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Some musical suggestions for the holidays

Songs For The Season


Everyone knows Santa doesn't always have the best music taste in the world -- I mean, why else do the guys in Mannheim Steamroller have a career? And if in fact Santa doesn't exist (we've heard rumors), how can you trust Aunt Ida to know the difference between, say, Blackfoot and Black Flag? You can't, obviously. And who wants single CDs anyway, when there are box sets and special DVD packages to be had? Yes, box sets, almost invented to be gifts with their glorious excess and inclusion of all sorts of fannish marginalia. Following are a few special edition-type items to clip and add to your list, with a little something for everyone. Enjoy -- and for what it's worth, we'll be happy with any of them, sent to the address at the front of this paper.

Anthology of American Folk Music -- Various Artists

Thanks to John Fahey and The Harry Smith Archives, the Anthology has now been respectfully completed (without the inimitable original liner notes and design of Smith's original Smithsonian set). Everybody you've heard of, and many you haven't (who are just as good): Uncle Dave Macon, Robert Johnson, The Monroe Brothers, The Carter Family, The Memphis Jug Band, Leadbelly, Sleepy John Estes, Bukka White, the Blue Sky Boys, and the heretofore unknown Heavenly Gospel Singers. Pricey, but a must for any big-time collection. -- TCD

Beastie Boys DVD Anthology The two-disc set from Criterion would make the perfect gift for the DVD-savvy Beastie Boys fan. A total of 18 videos (a great mix of hits like "Intergalatic" and "Sure Shot" as well as lesser-known cuts like "Ricky's Theme" and "Netty's Girl") have been augmented with more than 100 camera angles and audio tracks which are switchable at any time during playback. And if Beastie a cappella versions and loads of never-before-seen footage aren't enticing enough, a mock talk-show appearance from the cast of the "Sabotage" video is also included, which in itself should be reason enough to fork over the bucks. -- LF

Can You Dig It? The 70s Soul Experience This six-disc box set pays some serious homage to the golden years of American soul. Among the 136 tracks, 65 managed to hit number one on the R&B and/or pop charts. The CDs were compiled chronologically and include among others: Marvin Gaye, Sly Stone, Curtis Mayfield, the Spinners, the O'Jays, James Brown, Al Green, Smokey Robinson, Freda Payne, Laura Lee and the Carolinas' own Chairmen of the Board. -- LF

Complete Hits Collection (1974-1997) -- William (Billy) Joel

The Piano Man's first "for real" greatest hits collection, featuring all your faves. Compared with many his age, Joel is still writing good songs, not having buddy Jann Wenner pen ridiculous five-star reviews in Rolling Stone (is it a wonder no one takes that magazine seriously anymore?), and is aging rather gracefully. Thankfully, he and Elton John are now starting to get the appreciation they deserve while post-1975 hacks like Jagger and Stewart continue to flounder (artistically, at least). -- TCD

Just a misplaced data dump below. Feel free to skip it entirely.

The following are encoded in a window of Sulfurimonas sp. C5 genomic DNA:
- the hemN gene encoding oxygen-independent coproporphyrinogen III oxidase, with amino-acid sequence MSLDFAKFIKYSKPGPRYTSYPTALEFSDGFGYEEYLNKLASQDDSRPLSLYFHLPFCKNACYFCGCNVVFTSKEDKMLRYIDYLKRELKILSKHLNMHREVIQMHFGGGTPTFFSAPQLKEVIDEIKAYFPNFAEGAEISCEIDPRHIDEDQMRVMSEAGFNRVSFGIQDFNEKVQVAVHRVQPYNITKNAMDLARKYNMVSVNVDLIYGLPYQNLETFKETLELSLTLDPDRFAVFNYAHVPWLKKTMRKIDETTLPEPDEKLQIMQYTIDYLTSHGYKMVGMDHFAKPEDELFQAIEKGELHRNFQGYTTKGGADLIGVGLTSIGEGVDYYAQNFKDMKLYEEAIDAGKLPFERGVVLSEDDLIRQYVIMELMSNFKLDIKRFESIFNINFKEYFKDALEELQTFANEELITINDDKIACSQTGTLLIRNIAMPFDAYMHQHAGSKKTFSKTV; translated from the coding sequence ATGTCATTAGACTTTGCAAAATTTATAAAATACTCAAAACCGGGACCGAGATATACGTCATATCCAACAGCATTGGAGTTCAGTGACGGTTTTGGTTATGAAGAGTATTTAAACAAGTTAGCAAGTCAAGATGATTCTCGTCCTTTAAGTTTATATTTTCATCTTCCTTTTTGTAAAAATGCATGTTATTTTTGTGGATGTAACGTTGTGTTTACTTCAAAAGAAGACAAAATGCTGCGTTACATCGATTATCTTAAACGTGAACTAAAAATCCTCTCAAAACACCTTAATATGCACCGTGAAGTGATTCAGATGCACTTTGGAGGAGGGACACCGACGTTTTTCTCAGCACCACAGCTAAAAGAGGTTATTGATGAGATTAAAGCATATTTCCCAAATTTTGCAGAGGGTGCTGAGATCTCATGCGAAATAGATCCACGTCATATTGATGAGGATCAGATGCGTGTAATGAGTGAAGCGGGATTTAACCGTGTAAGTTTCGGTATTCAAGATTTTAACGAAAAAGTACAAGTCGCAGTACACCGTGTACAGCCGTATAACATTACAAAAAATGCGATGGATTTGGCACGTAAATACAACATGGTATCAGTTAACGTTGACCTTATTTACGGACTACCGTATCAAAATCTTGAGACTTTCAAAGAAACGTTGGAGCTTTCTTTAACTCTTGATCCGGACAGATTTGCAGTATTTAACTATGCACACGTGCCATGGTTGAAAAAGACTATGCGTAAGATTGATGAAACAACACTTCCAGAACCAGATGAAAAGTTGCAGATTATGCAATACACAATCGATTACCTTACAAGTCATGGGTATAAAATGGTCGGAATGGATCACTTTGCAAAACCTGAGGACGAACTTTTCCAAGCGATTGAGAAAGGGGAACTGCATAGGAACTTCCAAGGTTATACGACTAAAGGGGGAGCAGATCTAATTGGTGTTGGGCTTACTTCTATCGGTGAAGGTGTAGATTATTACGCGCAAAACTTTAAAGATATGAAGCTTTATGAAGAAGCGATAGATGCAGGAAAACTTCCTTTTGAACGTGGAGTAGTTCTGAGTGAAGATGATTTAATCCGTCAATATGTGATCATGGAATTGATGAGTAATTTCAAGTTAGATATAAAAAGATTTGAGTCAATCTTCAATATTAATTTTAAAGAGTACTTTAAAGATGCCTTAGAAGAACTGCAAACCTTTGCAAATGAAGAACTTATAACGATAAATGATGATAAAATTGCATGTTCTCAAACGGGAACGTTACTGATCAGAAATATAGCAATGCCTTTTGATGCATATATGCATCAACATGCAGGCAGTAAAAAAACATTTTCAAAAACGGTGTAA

Dave Matthews Band -- The Videos 1994-2001 This is a collection of Matthews' 12 videos, which span his career all the way from 1995's "What Would You Say" to the most recent, "The Space Between" (despite the title, there's nothing from 1994). While it's available on VHS, the DVD package is loaded with extras. On the DVD, you can view the lyrics onscreen as the video plays, as well as listen to comments from the various directors. And of course, there's also some behind the scene footage for a few cuts: "Don't Drink the Water," "Stay (Wasting Time)" and "I Did It." -- LF

Echoes: The Best of Pink Floyd -- Pink Floyd

The wonder here is the fact the damn thing ever got released, what with the icy relationship between Roger Waters and the rest of the current (sorta) David Gilmour-led band. The first ever "best of" collection recently debuted at #2 on the Billboard charts with sales of over 214,000 copies its first week. Newly remastered and assembled by long time Pink Floyd producer and engineer James Guthrie, the 26-song, 2-CD set was mixed together as one piece of continuous music, much like their historic The Wall. A must. -- TCD

The Golden Road (1965-1973) -- The Grateful Dead

Delightful box set here for 60s and 70s rock fans, as well as Deadheads in search of rarities, many of which are presented here for the first time. Included are tracks from the pre-Dead Warlocks, as well as earlier models of the group, live tracks, and loads more. -- TCD